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Physical activity can cause hypoglycemia (low blood glucose) in people who take insulin or certain diabetes pills, including sulfonylureas and meglitinides. Ask your healthcare team whether your diabetes medication can cause hypoglycemia; some types do not.
Hypoglycemia can strike while you exercise, right afterward, or even up to a day later. It can make you feel:
You may sweat a lot or get a headache. If your blood glucose drops too low, you could pass out or have a seizure. However, you should still be physically active.
There are things you can to help you be prepared for hypoglycemia before exercise, during exercise, and after exercise.
Things you can do before exercising that can help you be prepared for hypoglycemia include:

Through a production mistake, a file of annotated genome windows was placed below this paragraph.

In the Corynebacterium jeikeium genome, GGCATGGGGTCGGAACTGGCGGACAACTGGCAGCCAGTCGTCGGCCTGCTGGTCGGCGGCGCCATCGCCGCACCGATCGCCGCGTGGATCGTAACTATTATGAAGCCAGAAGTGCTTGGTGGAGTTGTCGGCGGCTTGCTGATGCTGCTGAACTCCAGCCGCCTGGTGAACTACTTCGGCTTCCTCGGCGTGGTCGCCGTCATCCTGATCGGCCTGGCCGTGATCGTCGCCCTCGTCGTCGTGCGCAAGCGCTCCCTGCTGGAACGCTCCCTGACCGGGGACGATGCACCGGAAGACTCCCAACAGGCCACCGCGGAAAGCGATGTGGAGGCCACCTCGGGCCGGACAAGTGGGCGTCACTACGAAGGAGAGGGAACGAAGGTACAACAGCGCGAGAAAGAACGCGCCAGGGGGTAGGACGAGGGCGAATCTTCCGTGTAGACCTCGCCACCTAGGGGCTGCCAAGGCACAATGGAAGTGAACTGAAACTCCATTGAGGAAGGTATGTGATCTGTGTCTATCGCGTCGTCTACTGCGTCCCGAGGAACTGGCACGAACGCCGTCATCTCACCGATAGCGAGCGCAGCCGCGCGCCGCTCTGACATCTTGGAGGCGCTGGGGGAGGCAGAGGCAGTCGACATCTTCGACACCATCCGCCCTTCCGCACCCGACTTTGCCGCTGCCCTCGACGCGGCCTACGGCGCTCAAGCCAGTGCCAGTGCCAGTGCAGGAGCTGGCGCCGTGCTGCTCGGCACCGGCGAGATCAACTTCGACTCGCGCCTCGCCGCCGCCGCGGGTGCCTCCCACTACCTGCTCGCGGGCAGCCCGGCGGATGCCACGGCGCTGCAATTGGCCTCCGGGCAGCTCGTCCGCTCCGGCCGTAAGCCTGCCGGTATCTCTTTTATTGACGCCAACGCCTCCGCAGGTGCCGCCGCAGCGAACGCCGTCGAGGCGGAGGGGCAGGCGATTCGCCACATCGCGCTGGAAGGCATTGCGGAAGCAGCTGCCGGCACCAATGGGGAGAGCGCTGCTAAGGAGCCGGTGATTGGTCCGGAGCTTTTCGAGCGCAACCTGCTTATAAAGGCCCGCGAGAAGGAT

- Be careful about exercising if you have skipped a recent meal. Check your blood glucose. If it's below 100, have a small snack.
- If you take insulin, ask your healthcare team whether you should change your dosage before you exercise.
While you're exercising:
- Wear your medical identification or other ID.
- Always carry food or glucose tablets so that you'll be ready to treat hypoglycemia.
- Check your blood glucose at regular intervals if you'll be exercising for more than an hour. You may need snacks before you finish.
After you've finished exercising, check to see how exercise has affected your blood glucose level. If your blood glucose is 70 or lower, have one of the following right away:
- 2 or 3 glucose tablets
- 1/2 cup (4 ounces) of any fruit juice
- 1/2 cup (4 ounces) of a regular (not diet) soft drink
- 1 cup (8 ounces) of milk
- 5 or 6 pieces of hard candy
- 1 or 2 teaspoons of sugar or honey.
After 15 minutes, check your blood glucose again. If it's still too low, have another serving. Repeat until your blood glucose is 70 or higher. If it will be an hour or more before your next meal, have a snack as well.